Adams et al v. Austal, U.S.A., L.L.C.

Filing 435

ORDER granting 200 Motion for Summary Judgment. It is ORDERED that Austal's motion for summary judgment is GRANTED as to Williams' hostile work environment claim; GRANTED as to Williams' promotion claim; GRANTED as to Williams' discipline claim; and GRANTED as to Williams' retaliation claim. Williams' punitive damages request is thus MOOT. Signed by Judge Kristi K. DuBose on 9/6/2011. copies to parties. (sdb)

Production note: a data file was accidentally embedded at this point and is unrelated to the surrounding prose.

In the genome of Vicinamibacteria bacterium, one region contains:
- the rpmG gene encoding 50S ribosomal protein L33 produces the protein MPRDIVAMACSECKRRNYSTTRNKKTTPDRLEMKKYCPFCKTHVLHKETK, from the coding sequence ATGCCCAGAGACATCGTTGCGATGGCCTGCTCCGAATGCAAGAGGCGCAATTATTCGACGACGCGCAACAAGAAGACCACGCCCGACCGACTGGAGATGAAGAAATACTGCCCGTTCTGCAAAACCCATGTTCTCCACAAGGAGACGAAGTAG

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IN THE UNITED STATES DISTRICT COURT FOR THE SOUTHERN DISTRICT OF ALABAMA SOUTHERN DIVISION FREDERICK WILLIAMS, et al., Plaintiffs, v. AUSTAL, U.S.A., L.L.C., Defendant. ) ) ) ) ) ) CIVIL ACTION 08-00155-KD-N ORDER This matter is before the Court on Defendant’s partial motion for summary judgment (Docs. 200, 215), Plaintiff’s Opposition (Doc. 310) and Defendant’s Reply (Doc. 328). I. Factual Background On March 20, 2008, multiple Plaintiffs initiated this action against Austal for legal and equitable relief to redress unlawful discrimination and harassment on the basis of race.1 (Doc. 1). Frederick Williams (“Williams”) asserts claims for hostile work environment and disparate treatment (promotion and discipline) based on race in violation of Title VII and 42 U.S.C. § 1981. (Doc. 37 at 137-142).2 1 While initiated as a purported class action, this is no longer a class action case. (Doc. 293). Additionally, some of the Plaintiffs allege gender and disability discrimination in addition to asserting Title VII claims. 2 Originally, Williams alleged a separate claim for retaliation (Doc. 37 at 139, 141 at ¶¶734, 747748, 750-752). Williams did not address this claim in response to Austal’s motion and moreover, in his opposition brief now specifically represents that he “is pursuing claims against Austal for only hostile work environment and discrimination on the basis of race in regards to pay and promotions” under Title VII and Section 1981. (Doc. 310 at 2 (emphasis added)). Accordingly, the Court construes Williams’ intentional exclusion of his retaliation claim as a concession of that claim. Thus, it is ORDERED that Austal’s motion for summary judgment, as to Williams’ retaliation claim, is GRANTED. Additionally, while Williams initially alleged disparate impact claims against Austal, said claims have been dismissed from this litigation. (Doc. 366). (Continued) 1 A. Austal Defendant Austal USA (“Austal”) is an Australian shipbuilding company dedicated to the design and construction of customized aluminum commercial and military vessels, located in Mobile, Alabama. (Doc. 200-1 at 2; Doc. 283-48 at 2-3 (Austal’s 3/7/07 EEOC Position Statement)). The Operations Division has four (4) major Departments (Aluminum (divided into Fabrication and Components), Electrical, Engineering, and Fit Out (divided into HVAC, Insulation and Fit Out)). (Doc. 283-48 at 3-4). B. Williams’ Employment Frederick Williams began working at Austal on January 9, 2006, as a Welder in the Aluminum Department at the rate of $13.50/hour. (Doc. 295 at 41 (Exhibit 105-Sealed); Doc. 215-1 (Dep. Williams at 13-14); Doc. 215-1 at 59; Doc. 215-2 at 12 (Decltn. Lindley)). During his employment, Williams received three (3) pay raises dated April 4, 2006 (from $13.50/hour to $14/hour (“end of probation good worker”)); May 22, 2006 (from $14/hour to $16/hour); and December 15, 2006 (from $16/hour to $16.50/hour). (Doc. 215-1 at 61, 63-64); Doc. 295 at 41 (Exhibit 105-Sealed); Doc. 328-1 (Decltn. Combs at 3)). In March 2007, Williams resigned his employment claiming that he was constructively discharged because the Austal environment was Moreover, Austal has moved for summary judgment on claims not included in the Third Amended Complaint such as discriminatory pay, job assignments and evaluations. In Pleming v. Universal-Rundle Corp., 142 F.3d 1354, 1357 (11th Cir. 1998), the Court held that the “parties frame the scope of the litigation at the time the complaint is filed.” Moreover, in Davis v. Coca-Cola Bottling Co., Consol., 516 F.3d 955 (11th Cir. 2008), the court highlighted the difficulty in appellate review of voluminous pleadings involving multiple defendants. In so doing it is clear that the 11th Circuit expects the District Court to “strip the case down and identify each claim and defense.” Id. at 982. In an effort to do so the court must rely on the claims asserted in the Third Amended Complaint. Thus, claims asserted in depositions and not included in the complaint have not been considered and will not be addressed. See Smith v. Books-A-Million, 398 Fed. Appx. 437 (11th Cir. 2010) (Claims not included in the complaint were not required to be considered by the District Court). 2 too hostile due to racial discrimination. (Doc. 215-1 (Dep. Williams at 37); (Doc. 285-28 (Dep. Williams at 15-16, 22)). Austal contends that Williams resigned. (Doc. 215-2 at 12 (Decltn. Lindley)). II. Standard of Review “The court shall grant summary judgment if the movant shows that there is no genuine dispute as to any material fact and the movant is entitled to judgment as a matter of law.@ FED. R. CIV. P. 56(a) (Dec. 2010). The recently amended Rule 56(c) governs Procedures, and provides as follows: (1) Supporting Factual Positions. A party asserting that a fact cannot be or is genuinely disputed must support the assertion by: (A) citing to particular parts of materials in the record, including depositions, documents, electronically stored information, affidavits or declarations, stipulations (including those made for purposes of the motion only), admissions, interrogatory answers, or other materials; or (B) showing that the materials cited do not establish the absence or presence of a genuine dispute, or that an adverse party cannot produce admissible evidence to support the fact. (2) Objection That a Fact Is Not Supported by Admissible Evidence. A party may object that the material cited to support or dispute a fact cannot be presented in a form that would be admissible in evidence. (3) Materials Not Cited. The court need consider only the cited materials, but it may consider other materials in the record. (4) Affidavits or Declarations. An affidavit or declaration used to support or oppose a motion must be made on personal knowledge, set out facts that would be admissible in evidence, and show that the affiant or declarant is competent to testify on the matters stated. FED.R.CIV.P. Rule 56(c) (Dec. 2010). Defendant, as the party seeking summary judgment, bears the Ainitial responsibility of 3 informing the district court of the basis for its motion, and identifying those portions of >the pleadings, depositions, answers to interrogatories, and admissions on file, together with the affidavits, if any,= which it believes demonstrate the absence of a genuine issue of material fact.@ Clark v. Coats & Clark, Inc., 929 F.2d 604, 608 (11th Cir. 1991). (quoting Celotex Corp. v. Catrett, 477 U.S. 317, 323 (1986)). If the nonmoving party fails to make Aa sufficient showing on an essential element of her case with respect to which she has the burden of proof,@ the moving party is entitled to summary judgment. Celotex, 477 U.S. at 323. AIn reviewing whether the nonmoving party has met its burden, the court must stop short of weighing the evidence and making credibility determinations of the truth of the matter. Instead, the evidence of the nonmovant is to be believed, and all justifiable inferences are to be drawn in his favor.@ Tipton v. Bergrohr GMBH-Siegen, 965 F.2d 994, 998-999 (11th Cir. 1992), cert. den., 507 U.S. 911 (1993) (internal citations and quotations omitted). III. Timeliness of Claims under Title VII A plaintiff may not sue under Title VII unless he first exhausts administrative remedies by filing a timely charge of discrimination with the appropriate agency. See, e.g., Wilkerson v. Grinnell Corp., 270 F.3d 1314, 1317 (11th Cir. 2001). “In a non-deferral state such as Alabama, the deadline for filing is 180 days after the alleged discriminatory act.” Carter v. University of South Alabama Children's & Women's Hosp., 510 F. Supp. 2d 596, 606 (S.D. Ala. 2007). See also Tipp v. AmSouth Bank, 76 F. Supp. 2d 1315, 1327 (S.D. Ala. 1998). “If the victim of an employer's unlawful employment practice does not file a timely complaint, the unlawful practice ceases to have legal significance, and the employer is entitled to treat the unlawful practice as if it were lawful.” City of Hialeah, Fla. v. Rojas, 311 F.3d 1096, 1102 (11th Cir. 2002). See also 4 Sheffield v. United Parcel Service, Inc., 2010 WL 4721613, *2 (11th Cir. Nov. 22, 2010) (unpublished); Jordan v. City of Montgomery, 2008 WL 2529573, *1 (11th Cir. Jun. 26, 2008) (unpublished). A failure to file a timely charge with the EEOC results in a bar of the claims contained in the untimely charge. Id. Williams signed his EEOC Charge (for race, retaliation and “continuing action”) on November 13, 2006 and it was “received” on November 20, 2006. (Doc. 286-28). Calculating from the November 20, 2006 date, Austal contends that only those discrete discriminatory acts occurring within the 180 days prior (between May 24, 2006 and November 20, 2006) are timely. From this, Austal seeks summary judgment on “[a]ll alleged [discriminatory] acts” occurring between Williams’ hire date of January 9, 2006 and May 24, 2006. (Doc. 200-1 at 7). Williams contends that Austal’s interpretation is incorrect and contrary to well established law, as although many acts upon which a plaintiff’s Title VII claims rely may occur outside the 180 filing period, “they are part of the same actionable hostile environment claim.” (Doc. 310 at 14 (citing McKenzie v. Citation Corp., LLC, 2007 WL 1424555 (S.D. Ala. 2007)). Williams is correct as it relates to his hostile work environment claim. The U.S. Supreme Court has clarified that there are different standards for claims involving “discrete acts” versus “hostile environment” allegations. See generally National R.R. Passenger Corp. v. Morgan, 536 U.S. 101 (2002). Under the continuing violation doctrine, a plaintiff's charge of discrimination regarding a hostile work environment is considered timely if “an act contributing to the claim occurs within the filing period,” even if “some of the component acts of the hostile work environment fall outside the statutory time period.” Id. at 117. As explained in Smiley v. Alabama Dept. of Transp., Slip Copy, 2011 WL 1188506, *5 (M.D. Ala. Mar. 30, 2011): 5 Unlike claims involving discrete discriminatory acts, hostile environment claims may be litigated so long as at least one of the events contributing to the hostile environment was presented to the EEOC in a Charge of Discrimination in a timely fashion. Indeed, in Morgan, the United States Supreme Court held that “consideration of the entire scope of a hostile work environment claim, including behavior alleged outside the statutory time period, is permissible for the purposes of assessing liability, so long as an act contributing to that hostile environment takes place within the statutory time period.” Morgan, 536 U.S. at 106. Williams’ EEOC Charge alleges not just “at least one of the events” but a variety of “events contributing to the hostile work environment” -- sufficient to have placed Austal on notice that such a claim (and various incidents tied to same) exists in the litigation so that Austal could have investigated the details during discovery. Accordingly, Austal’s motion for summary judgment on Williams’ hostile work environment claim based on untimeliness is DENIED. IV. Title VII/Section 1981 – Hostile Work Environment (Race) Racial harassment is actionable under Section 1981 where the conduct is sufficiently severe or pervasive to alter the conditions of employment and create an abusive working environment. See, e.g., Freeman v. City of Riverdale, 330 Fed. Appx. 863, 865 (11th Cir. 2009).3 To establish a prima facie case of hostile work environment and/or racial harassment under Section 1981, the plaintiff must prove that: 1) he belongs to a protected group; 2) he has been subject to unwelcome harassment; 3) the harassment was based on a protected characteristic of the employee (such as race); 4) the harassment was sufficiently severe or pervasive to alter the terms and conditions of employment and create a discriminatorily abusive working environment; and 5) the employer is responsible for such environment under a theory of vicarious or direct liability. See, e.g., Reeves v. DSI Sec. Servs., Inc., 395 Fed. Appx. 544, 545-546 (11th Cir. 3 This is an unpublished decision and is persuasive, but not binding, authority pursuant to Eleventh Circuit Rule 36-2. The Court notes this same rule applies to other Fed. Appx. cases cited herein. 6 2010); McCann v. Tillman, 526 F.3d 1370, 1378 (11th Cir. 2008); Miller v. Kenworth of Dothan, Inc., 277 F.3d 1269, 1275 (11th Cir. 2002). See also e.g., Mendoza v. Borden, Inc., 195 F.3d 1238, 1245 (11th Cir. 1999). Austal contends that: 1) Williams’ evidence of sporadic and isolated incidents of racially hostile comments, conduct and graffiti during the time he was employed do not meet the severe or pervasive threshold; 2) Williams makes no allegations and presents no evidence that the allegedly hostile environment unreasonably interfered with his ability to work on a day-to-day basis; 3) Austal maintained a policy establishing how an employee should report discriminatory conduct, but Williams failed to report certain conduct; and 4) Austal took reasonable preventative and corrective/remedial measures to prevent a hostile work environment. A. Severe or Pervasive As to whether the conduct was severe and pervasive, Williams points to the following evidence.4 Regarding racially and hostile discriminatory comments, Williams alleges that once, some time after November 13, 2006 (when he signed his EEOC Charge) his Coordinator Scott Pearson (Caucasian) “got in my face, less than an inch from my lips, screaming and hollering at me, telling me that he wasn’t a goddam racist[.]” (Doc. 215-1 (Dep. Williams at 33-34, 82)). 4 Williams also relies on the allegations of the other 22 plaintiffs (Doc. 310 at 2-4, 16, 19-23), to support that an overall racially charged work atmosphere exists at Austal (i.e., viewed through the lens of the plaintiffs’ collective allegations versus each plaintiff’s specific allegations). “To rely on the evidence, each [plaintiff] must show that he was aware of those incidents at the relevant time he alleges the hostile work environment.” See, e.g., Melton v. National Dairy, LLC, 705 F. Supp. 2d 1303, 1342 (M.D. Ala. 2010) (citing Edwards Wallace Comm. College, 49 F.3d 1517, 1522 (11th Cir. 1995)) (emphasis in original). See also e.g., Head v. Pitts Enterprises, Inc., Slip Copy, 2010 WL 2773376, *8 (M.D. Ala. Jul. 14, 2010); McKenzie v. Citation Corp., LLC, 2007 WL 1424555, *13 (S.D. Ala. May 11, 2007). Courts in the Eleventh Circuit may consider statements not directed at a plaintiff and even hearsay statements, so long as the plaintiff was aware of the statements at the time he was employed. See, e.g., Yeomans v. Forster and Howell, Inc., Slip Copy, 2010 WL 3716394, *5-6 (M.D. Ala. Sept. 10, 2010). The Court has only considered the evidence of which Williams testified that he was aware. 7 Williams reported the incident to HR later that day. (Doc. 285-28 (Dep. Williams at 34-37)). Additionally, Williams saw one (1) Caucasian co-worker wear a t-shirt (more than once) which displayed the Confederate flag, photographed that co-worker, and reported the flag t-shirt to his supervisor Chris Roberson who “didn’t say or do anything[]” in response. (Doc. 215-1 (Dep. Williams at 97, 101-102); Doc. 285-28 (Dep. Williams at 98-99, 101-103); Doc. 283-15). Austal took no action regarding Confederate flag imagery in the workplace. Moreover, Williams has seen racial graffiti in the bathroom walls and stalls at Austal. (Doc. 285-28 (Dep. Williams at 17-23, 80-81, 85-86, 88-103); Doc. 283-14). The racial graffiti included: “why don’t niggers use aspirin because the don’t want to pick the cotton out of the top,” “how many niggers do you see around here with white hats,” “White Power” with a picture of a hooded Klansman, “KKK,” “see, niggers travel in packs just like monkeys,” a swastika, and “how many niggers do you see around here wearing white hats.” (Doc. 215-1 (Dep. Williams at 94); Doc. 285-28 (Dep. Williams at 20, 88-95)). Williams reported the graffiti to his supervisor Chris Robinson and HR within two (2) weeks of working at Austal; HR (per Andrew Carver) told him that he would “check into it.” (Doc. 285-28 (Dep. Williams at 19-20). Roberson told “it’s always been like that and that if I didn’t like it to quit[]” and subsequently, just “did nothing[]” and told Williams to stop using the bathroom “[d]on’t go in there.” (Doc. 215-1 (Dep. Williams at 89, 94-95)). Williams also photographed some of the graffiti and showed it to his supervisor Robinson, who did not respond or take any action. (Doc. 285-28 (Dep. Williams at 90-93)). Williams complained about the racial graffiti to Coordinator Scott Pearson, HR (Andrew Carver and Jeff O’Dell), as well as supervisor Robinson. (Id. (Dep. Williams at 22-23, 83, 99-103)). Austal did not take any action to remove the graffiti in response to his complaints. 8 (Id. (Dep. Williams at 20-22, 83, 88)). The record reveals that starting in August 2007, Austal responded to complaints about the graffiti by cleaning the bathrooms and painting black over the graffiti on a regular basis. (Doc. 285-2 (Dep. Browning at 16, 110). Williams does not recall the graffiti being removed or painted over during his employment, but only more graffiti was continuously added to the walls/stalls. (Doc. 285-28 (Dep. Williams at 88, 90-91, 95-96)). Nevertheless, the painting did not deter the offending scribblers, as the walls would soon be filled again with racially offensive graffiti. (Doc. 284-4 (Dep. Lindley II at 95-96, 166-168, 188-190, 195-196, 202-203); Doc. 284-5 (Dep. Lindley III at 254); Doc. 284-11 (Dep. O’Dell at 74-75); Doc. 284-7 (Dep. Friedlieb I at 84)). Further, Williams witnessed his Caucasian supervisor Robinson write “porch monkeys” on a wall of one of the ships at Austal; Williams questioned him about it and Robinson sanded it off the ship. (Doc. 215-1 (Dep. Williams at 17, 51-52)). Some time later, Williams reported the incident to HR. (Doc. 285-28 (Dep. Williams at 19)). To be actionable as severe or pervasive, the harassment “must result in both an environment that a reasonable person would find hostile or abusive and an environment that the victim subjectively perceive[s]…to be abusive.” Miller, 277 F.3d at 1276 (internal citation and quotation marks omitted). In other words, the severe or pervasive element has an objective and subjective component. McCann, 526 F.3d at 1378. To determine the objective severity of the harassment, courts look at the totality of the circumstances and consider: 1) the frequency of the discriminatory conduct; 2) the severity of the conduct; 3) whether the conduct is physically threatening or humiliating, or a mere offensive utterance; and 4) whether the conduct unreasonably interferes with an employee's job performance. Reeves, 395 Fed. Appx. at 546. 9 See also Faragher v. City of Boca Raton, 524 U.S. 775, 787-788 (1998); Allen v. Tyson Foods, 121 F.3d 642, 647 (11th Cir. 1997) (citing Harris v. Forklift Sys., Inc., 510 U.S. 17, 23 (1993)). “The conduct is considered cumulatively instead of in isolation.” Reeves, 395 Fed. Appx. at 546. There is sufficient evidence, if believed by a jury, that Williams subjectively perceived his work environment to be racially hostile. Thus, the Court need only determine whether Williams’ perception was objectively reasonable. When viewing the facts in the light most favorable to Williams, a reasonable jury could not find that the harassing conduct alleged was frequent and severe. According to the evidence, Williams himself was not personally subjected to regular, racially discriminatory comments or conduct. The only consistent or regular racial comments that Williams encountered consists of the racial graffiti in the workplace bathrooms. Additionally, Williams only saw one (1) Caucasian co-worker display Confederate flag imagery on a t-shirt with unspecified frequency. While much of the repeated conduct may not have been physically threatening, it is not unreasonable to infer from Williams’ allegations that some of the conduct (via racial graffiti) was racially demeaning, humiliating and degrading. McKenzie, 2007 WL 1424555 at *13. Moreover, there is evidence of record that even though Williams received three (3) pay raises while employed, he believed that the environment unreasonably interfered with his job performance and made him feel unsafe. (Doc. 215-1 (Dep. Williams at 37); (Doc. 285-28 (Dep. Williams at 15-16, 22, 84)). Eleventh Circuit precedent mandates that courts consider “the totality of the circumstances” such that the absence of one factor is not dispositive. See, e.g., Miller, 277 F.3d 10 at 1277. In this case, Williams has not submitted sufficient evidence demonstrating that any of the allegedly discriminatory conduct was frequent (apart from the graffiti in the bathrooms), severe, physically threatening (apart from his general allegation), humiliating, demeaning and/or unreasonably interfered with his job. See, e.g., Barrow v. Georgia Pacific Corp., 144 Fed. Appx. 54, 57-58 (11th Cir. 2005) (concluding that evidence of "displays of the rebel flag on tool boxes and hard hats, the letters ‘KKK’ on a bathroom wall and on a block-saw console, and a noose in another employee’s locker,’" as well as several threats to "kick plaintiff’s ‘black ass’" or threats that if he looked at a white girl he was going to get "cut," and the use of racial epithets including "nigger," "boy," and "black boy," reflected conduct that was "isolated," "sporadic," and "random" and did not amount to "severe and pervasive” harassment). While there is “not simply some magic number of racial or ethnic insults” that preclude summary judgment, it is repeated incidents of...harassment that continue despite the employee's objections [that] are indicative of a hostile work environment.” Miller, 277 F.3d at 1276 (citation and quotation omitted). In sum, under the totality of the circumstances and considering the allegations in the light most favorable to Williams, he has not produced sufficient evidence – if believed by a jury – to create an issue of fact as to whether he was subjected to racial harassment that was sufficiently severe or pervasive to alter the terms and conditions of employment and create a discriminatorily abusive working environment.5 As a result, because Williams has failed to satisfy this fourth element of his prima facie case for hostile work environment, the Court need not reach the fifth element (employer liability) 5 The Court has considered the evidence presented by each plaintiff in isolation. Accordingly, on the claim of hostile work environment there are different determinations amongst plaintiffs based on the specificity and quantity of evidence presented by each plaintiff. 11 and summary judgment is GRANTED in favor of Austal on this claim. V. Title VII/Section 1981 Disparate Treatment6 Williams contends that he was intentionally discriminated against with respect to "terms and conditions of his employment" because of his race in violation of Title VII and Section 1981. Austal moves for summary judgment on Williams’ disparate treatment claims for failure to promote and discriminatory discipline. In individual disparate treatment claims, “the plaintiff bears the burden of proving that the employer discriminated against him because of his race.” Cooper v. Southern Co., 390 F.3d 695, 723 (11th Cir. 2004), overruled on other grounds, Ash v. Tyson Foods, Inc., 546 U.S. 454, 456-457 (2006). See also Reeves v. Sanderson Plumbing Prods., Inc., 530 U.S. 133, 143 (2000); Texas Dep't of Cmty. Affairs v. Burdine, 450 U.S. 248 (1981). Where there is no direct evidence of discrimination or a statistical pattern of discrimination, the burden shifting analysis of McDonnell Douglas Corp. v. Green, 411 U.S. 792 (1973) applies. Under this framework, the plaintiff must establish a prima facie case of intentional race discrimination.7 Id. at 802. See also e.g., E.E.O.C. v. Joe’s Stone Crabs, Inc., 296 F.3d 1265, 1272 (11th Cir. 2002). If a prima facie case is established, the burden shifts to the employer to articulate a legitimate, nondiscriminatory reason for its actions. Id. Once the employer satisfies its burden, the burden shifts back to the plaintiff to offer evidence that the alleged reason of the employer is a pretext for unlawful 6 As noted supra footnote three, Austal also moved for summary judgment on claims not included in the Third Amended Complaint (Doc. 200-1 at 16). Such claims merit no discussion here. 7 "Claims of race discrimination under § 1981 are analyzed in the same manner as claims brought under Title VII." DeLeon v. ST Mobile Aerospace Eng’g, Inc., 2010 WL 500446, *15 (S.D. Ala. Feb. 9, 2010). 12 discrimination. Id. at 1272-1273. A. Promotion To establish a prima facie case of failure to promote, a plaintiff must show that: 1) he is a member of a protected class; 2) who sought and was qualified for positions that the employer was attempting to fill; 3) despite his qualifications he was rejected; and 4) the employer either continued to attempt to fill the positions or in fact filled the positions with persons outside the plaintiff’s protected class. See, e.g., Harrington v. Disney Regional Ent., Inc., 276 Fed. Appx. 863, 872 (11th Cir. 2007) (citing Crawford v. Western Electric Co., Inc., 614 F.2d 1300, 1315 (5th Cir. 1980)). A plaintiff claiming that he was discriminatorily denied a promotion usually must show that he actually applied for the position as part of his prima facie case. Taylor v. Runyon, 175 F.3d 861, 866 (11th Cir. 1999); Combs v. Plantation Patterns, 106 F.3d 1519, 1539 at n. 11 (11th Cir. 1997). Where an employer has an informal promotion procedure (i.e., job openings are not posted or applications are not required), however, an employee may establish this element by showing that the position was available and that the employer had some reason or duty to consider him for same. Jones v. Firestone Tire and Rubber Co., Inc., 977 F.2d 527, 533 (11th Cir. 1992); Carmichael v. Birmingham Saw Works, 738 F.2d 1126, 1133-1134 (11th Cir. 1984). Williams contends that Austal selects less qualified Caucasian employees as supervisors and lead persons over more qualified African American employees and did so when Chris Robinson selected William Weaver as lead person in 2006.8 (Doc. 310 at 10; Doc. 285-28 (Dep. 8 Williams asserts that Austal selected a Caucasian employee “Chuck” (LNU) to serve as a lead person on a crew, to support his failure to promote claim. However, a review of Williams’ deposition testimony relating to “Chuck” indicates that Williams does not contend that “Chuck” was promoted over him for a lead person position, but rather that “Chuck” was promoted over another employee Beverly Thomas. (Doc. 285-28 (Dep. Williams at 70)). Specifically, Williams testified that Chuck had been at (Continued) 13 Williams at 63-71)). Specifically, Williams alleges that he asked his supervisor Robinson to be considered for the position of lead man or fill-in supervisor, and during the time that position was vacant, Williams took on the roles and responsibilities of the position at his supervisor’s request, yet he was denied the promotion which was instead given to Caucasian William Weaver. (Doc. 37 at 139). Williams alleges that he and Weaver had the same supervisor, worked the same job, and were in the same department and that he had been working on the crew for 11 months whereas Weaver had only been working on the crew for three (3) months. (Id. at 140). Williams testified that “close to the end” of 2006, Robinson walked up to Weaver and said “you the lead man[]” and told Williams to “just keep doing what you’re doing.” (Doc. 285-28 (Dep. Williams at 64)). According to Williams, “Weaver did not have the experience that I had.” (Id. (Dep. Williams at 67)). Austal contends that Williams is unable to establish a prima facie case of discriminatory promotion. Specifically Austal argues that Williams has wholly failed to provide any evidence that he was treated less favorably than a Caucasian employee who was “nearly identical” in all relevant respects including experience, background and disciplinary history. As to the prima facie case, Austal conflates the prima facie requirements of a discriminatory pay claim with the Austal 1-2 months when he was placed in a lead man position (made lead man over a whole welding crew) even though he “was not even a welder. Chuck has no knowledge of building a ship ever[]” – claiming that “I trained him how to weld.” (Doc. 285-28 (Dep. Williams at 67-70)). Williams and “Chuck” were incarcerated at the same prison and worked together as part of work release, during which they welded; according to Williams, “he would ask me how to do this, how to do that. He would specifically ask me to teach him what he needed to know.” (Id. (Dep. Williams at 68-69)). According to Williams, “Chuck” “didn’t know anything[]” and “[t]he person that was applying for that welding position was Beverly Thomas[]” and it is Williams’ position that she should have been made the lead person over a particular crew instead of “Chuck.” (Id. (Dep. Williams at 70-71) (emphasis added)). Accordingly, Austal’s summary judgment motion as to Williams’ failure to promote claim concerning “Chuck” is GRANTED. 14 prima facie requirements to establish a failure to promote claim. (Doc. 200-1 at 19). Similarly situated comparators are not necessary to establish a prima facie claim of failure to promote, rather plaintiff must only show that the position was filled with a person outside his protected class. See Harrington v. Disney Regional Ent., Inc., 276 Fed. Appx. 863, 872-873 (11th Cir. 2007) (“The elements are different for disparate pay and promotion claims…”). The Court finds that Williams has established a prima facie case. However, Austal has articulated a legitimate non-discriminatory reason for promoting Weaver to the lead man or stepup position over Williams: Williams lacked the same qualifications (based on work experience for the promotion) as Weaver. (Doc. 200-1 at 18). As support, Austal relies upon the Declaration of its Rule 30(b)(6) corporate representative, which provides that when Austal promoted Weaver to the step-up supervisor position, Weaver was an A-Class welder, while Williams was not; and Weaver also had prior work experience as a welder for Northrop Grumman and so had more welding experience than Williams. (Doc. 215-2 at 13 (Decltn. Lindley)). Additionally, according to Manager Harley Combs, Weaver applied for a welder position in 2006 and had prior work experience at Northrop Grumman as a welder for over eight (8) years in mild steel, aluminum and stainless steel as well as two (2) years of training at Jefferson Davis Community College. (Doc. 328-1 at 3 at ¶8 (Decltn. Combs)). See also (Doc. 328-1 at 17, 19). Supervisor Robinson testified that Williams was a “mediocre” welder and “a little bit less experienced A class welder” even though he started out at Austal as an A class welder. (Doc. 328-3 (Dep. Robinson at 165, 184)). According to Robinson, Weaver “was a better welder and understood[]” – “he had more experience and….set a better pace. He was always working hard.” (Id. (Dep. Robinson at 184)). Before working at Austal, Weaver had 15 also worked in other shipyards and performed aluminum welding. (Id. (Dep. Robinson at 185)). When Weaver “walked in the door” at Austal he “automatically did his” Class A welding training: “I believe he actually walked in the door and took his A class test.” (Id. (Dep. Robinson at 189)). In sum, Weaver still had over eight (8) years of welding experience. In contrast, Williams’ employment application reveals that he had no prior work experience as a welder. (Doc. 328-1 at 6). At the time he applied, he was attending Build Mobile Technology program, studying welding, for a career in pipe welding. (Id. at 5). Austal’s stated reasons for promoting Weaver over Williams, i.e., that Weaver had more welding and work experience and was A-Class certified welder at Austal, “are not implausible or inconsistent and might motivate a reasonable employer.” Sridej v. Brown, 361 Fed. Appx. 31, 35 (11th Cir. 2010) (unpublished) (citing Chapman v. AI Transp., 229 F.3d 1012, 1030 (11th Cir. 2000)). See also Cofield v. Goldkist, Inc., 267 F.3d 1264, 1268-69 (11th Cir. 2001) (affirming summary judgment in favor of employer who promoted candidate it believed was more qualified); Clark v. Huntsville City Bd. of Educ., 717 F.2d 525, 527 (11th Cir. 1983) (stating that “[t]he defendants successfully rebutted the [prima facie] presumption through evidence that they selected [the successful applicant] due to his superior qualifications for the position[]”). Williams, then, must prove that Austal’s proffered reason is pretextual by showing that the disparities between his qualifications and those of Weaver are “of such weight and significance that no reasonable person, in the exercise of impartial judgment, could have chosen the candidate selected over the plaintiff.” Drake-Sims v. Burlington Coat Factory Warehouse of Ala., Inc., 330 Fed. Appx. 795, 803 (11th Cir. 2009) (unpublished) (citing Brooks v. County 16 Comm'n of Jefferson County, Ala., 446 F.3d 1160, 1162 (11th Cir. 2006)). See also e.g., Sridej, 361 Fed. Appx. at 34 (citing Ash v. Tyson Foods, Inc., 546 U.S. 454 (2006)). Williams has not presented any evidence showing that Austal’s articulated reasons for promoting Weaver over him were pretextual. Nor has Williams shown that his qualifications for the position were superior to those of Weaver. Chapman, 229 F.3d at 1030 (stating that, to show pretext, plaintiff must rebut “head on” employer's proffered non-discriminatory reasons). As such, Austal’s motion for summary judgment as to Williams’ failure to promote claim concerning Weaver is GRANTED. B. Discipline Williams claims he suffered disparate treatment on account of his race when he received a write-up for being late for work. To establish a prima facie case of disparate treatment, the plaintiff must show: 1) he is a member of a protected class; 2) he was subjected to adverse employment action; 3) his employer treated similarly situated employees outside of his class more favorably; and 4) he was qualified to do the job. See, e.g., McCann v. Tillman, 526 F.3d 1370, 1373 (11th Cir. 2008); accord Maniccia v. Brown, 171 F.3d 1364, 1368 (11th Cir. 1999). The Eleventh Circuit “require[s] that the quantity and quality of the comparator's misconduct be nearly identical to prevent courts from second-guessing employers' reasonable decisions and confusing apples with oranges.” Burke-Fowler v. Orange Cty., Fla, 447 F.3d 1319, 1323 (11th Cir. 2006); Maniccia, 171 F.3d at 1368. Additionally, to determine whether employees are similarly situated, courts evaluate “whether the employer subjected differently ranked employees to the same or different employment policies.” Smith v. Lockheed-Martin Corp., 644 F.3d 1321, 1326 (11th Cir. 2011). “[D]ifferences in job ranks...are not, in and of themselves, dispositive as to 17 whether the two individuals may be compared for the purposes of evaluating a discrimination claim[]”….but they can matter. Id. (citation omitted)). Key to any discriminatory discrimination claim, is that the plaintiff must demonstrate that he suffered an adverse employment action. See, e.g., McCray v. Wal-Mart Stores, Inc., 377 Fed. Appx. 921, 925 (11th Cir. 2010) (unpublished) (citing Crawford v. Carroll, 529 F.3d 961, 970971 (11th Cir. 2008); Mathis v. Wachovia Bank, 255 Fed. Appx. 425, 429-430 (11th Cir. 2007) (unpublished). Austal contends that Williams’ singular write-up does not constitute an adverse employment action because it did not cause a significant change in Williams’ employment and/or benefits – i.e., it had no negative effect on his pay. (Doc. 200-1 at 16). Austal is correct. “[N]ot all conduct by an employer negatively affecting an employee constitutes adverse employment action” and to prove an adverse employment action “an employee must show a serious and material change in the terms, conditions, or privileges of employment.” Davis v. Town of Lake Park, Fla., 245 F.3d 1232, 1238 (11th Cir. 2001). To support that claim “the employer's action must impact the ‘terms, conditions, or privileges' of the plaintiff's job in a real and demonstrable way” and thus to provide an adverse employment action, a plaintiff “must show a serious and material change in the terms, conditions, and privileges of employment.” Id. at 1239 (emphasis in original). Moreover, the employee's subjective view is not controlling. Id. Williams has not provided any evidence indicating that the one (1) write-up negatively impacted his employment and/or benefits. See, e.g., Miller-Goodwin v. City of Panama City Beach, Fla., 385 Fed. Appx. 966, 970-971 (11th Cir. 2010) (unpublished); Melton v. National Dairy, LLC, 705 F. Supp. 2d. 1303, 1339-1340 (M.D. Ala. 2010). As such, because Williams cannot establish his prima facie case of discriminatory discipline, Austal’s motion for summary 18 judgment on Williams’ discriminatory discipline claim is GRANTED. VI. Conclusion Accordingly, it is ORDERED that Austal’s motion for summary judgment is GRANTED as to Williams’ hostile work environment claim; GRANTED as to Williams’ promotion claim; GRANTED as to Williams’ discipline claim; and GRANTED as to Williams’ retaliation claim. Williams’ punitive damages request is thus MOOT. DONE and ORDERED this the 6th day of September 2011. /s/ Kristi K. DuBose KRISTI K. DuBOSE UNITED STATES DISTRICT JUDGE 19